Occasionally, we all get a hankering for a lighter, less-expensive beer. Perhaps it’s the cheap cool they provide on a hotter summer day, or the easy, smooth drinkability as they glide down one’s gullet.
Many of the larger American macro-brew companies boast titles that liken themselves to being royalty; this, of course, can tend to cause uproarious scoffing in the company of fine craft-brew connoisseurs. Still, those who proudly call themselves consumers of what are truly considered to be finer beers know that there are plain and humble lagers canned on American soil which, though often paired among the least expensive brands at your local supermarket or alcoholic beverage store, hide golden (albeit foamy) treasure worthy of note.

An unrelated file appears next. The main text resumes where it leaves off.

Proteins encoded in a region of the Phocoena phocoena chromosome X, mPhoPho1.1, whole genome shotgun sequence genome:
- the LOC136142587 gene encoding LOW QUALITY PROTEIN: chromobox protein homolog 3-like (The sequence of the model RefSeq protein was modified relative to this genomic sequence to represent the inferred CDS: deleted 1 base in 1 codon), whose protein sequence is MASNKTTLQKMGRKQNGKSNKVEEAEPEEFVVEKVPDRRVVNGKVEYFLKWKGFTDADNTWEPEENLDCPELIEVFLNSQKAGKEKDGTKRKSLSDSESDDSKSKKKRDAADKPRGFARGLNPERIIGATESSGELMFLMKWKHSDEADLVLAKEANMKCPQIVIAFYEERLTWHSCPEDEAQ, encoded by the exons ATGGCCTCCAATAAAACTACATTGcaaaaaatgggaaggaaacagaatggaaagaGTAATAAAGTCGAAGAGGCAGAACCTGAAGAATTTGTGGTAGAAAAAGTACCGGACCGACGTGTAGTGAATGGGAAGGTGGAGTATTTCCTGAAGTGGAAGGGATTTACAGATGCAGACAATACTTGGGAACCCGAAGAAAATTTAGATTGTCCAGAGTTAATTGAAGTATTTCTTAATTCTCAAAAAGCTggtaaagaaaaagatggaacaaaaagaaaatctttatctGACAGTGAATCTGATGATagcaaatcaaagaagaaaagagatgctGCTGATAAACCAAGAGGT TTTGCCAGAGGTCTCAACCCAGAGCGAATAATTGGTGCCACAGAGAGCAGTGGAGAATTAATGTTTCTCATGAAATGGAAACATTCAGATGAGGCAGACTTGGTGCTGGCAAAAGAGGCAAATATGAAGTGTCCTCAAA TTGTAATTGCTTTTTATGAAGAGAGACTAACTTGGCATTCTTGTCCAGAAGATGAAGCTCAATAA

For this reason, I’m proud to announce the first of a series of features that will be appearing here at Culture of Spirits written by my good friend Smoky Wydell (a.k.a. Dakota Waddell). “Smoky” is a history major living in Asheville, North Carolina, with a penchant for finer craft brews and traditional Southern sippin’-whiskies known for having a little more alcoholic content that their mid-shelf competitors. Nonetheless, having grown up in the rural Smokies of Western North Carolina (one might ruminate that this was the impetus for his nickname, at least in part), Waddell also maintains a bit of reverence for less expensive American lagers and “shwag beers” favored by the “high society” of the lower-middle class. Thus, it is with great delight that I introduce him to you with his first installment of “The Poor Man’s Palative: High Rolling Among the Lower Middle Class with Smoky Wydell.”